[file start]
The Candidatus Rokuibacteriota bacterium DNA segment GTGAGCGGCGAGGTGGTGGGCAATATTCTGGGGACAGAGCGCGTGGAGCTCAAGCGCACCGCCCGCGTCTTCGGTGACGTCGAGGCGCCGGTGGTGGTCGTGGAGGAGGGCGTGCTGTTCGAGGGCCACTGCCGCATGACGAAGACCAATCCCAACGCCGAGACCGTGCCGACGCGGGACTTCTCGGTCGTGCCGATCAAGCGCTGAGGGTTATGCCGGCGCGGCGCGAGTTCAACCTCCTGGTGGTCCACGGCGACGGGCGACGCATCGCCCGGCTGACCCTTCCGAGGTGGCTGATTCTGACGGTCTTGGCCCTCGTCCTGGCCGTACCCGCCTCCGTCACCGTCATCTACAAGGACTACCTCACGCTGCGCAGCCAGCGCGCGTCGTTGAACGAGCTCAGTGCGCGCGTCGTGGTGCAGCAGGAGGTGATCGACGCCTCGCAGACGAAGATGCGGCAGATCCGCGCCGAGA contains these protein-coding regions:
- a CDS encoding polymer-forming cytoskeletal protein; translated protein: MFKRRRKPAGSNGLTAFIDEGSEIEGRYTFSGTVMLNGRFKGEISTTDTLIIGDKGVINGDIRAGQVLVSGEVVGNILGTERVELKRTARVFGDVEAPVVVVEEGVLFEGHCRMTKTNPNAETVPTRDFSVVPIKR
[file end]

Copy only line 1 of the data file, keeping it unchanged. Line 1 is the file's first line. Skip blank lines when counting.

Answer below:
The Candidatus Rokuibacteriota bacterium DNA segment GTGAGCGGCGAGGTGGTGGGCAATATTCTGGGGACAGAGCGCGTGGAGCTCAAGCGCACCGCCCGCGTCTTCGGTGACGTCGAGGCGCCGGTGGTGGTCGTGGAGGAGGGCGTGCTGTTCGAGGGCCACTGCCGCATGACGAAGACCAATCCCAACGCCGAGACCGTGCCGACGCGGGACTTCTCGGTCGTGCCGATCAAGCGCTGAGGGTTATGCCGGCGCGGCGCGAGTTCAACCTCCTGGTGGTCCACGGCGACGGGCGACGCATCGCCCGGCTGACCCTTCCGAGGTGGCTGATTCTGACGGTCTTGGCCCTCGTCCTGGCCGTACCCGCCTCCGTCACCGTCATCTACAAGGACTACCTCACGCTGCGCAGCCAGCGCGCGTCGTTGAACGAGCTCAGTGCGCGCGTCGTGGTGCAGCAGGAGGTGATCGACGCCTCGCAGACGAAGATGCGGCAGATCCGCGCCGAGA contains these protein-coding regions: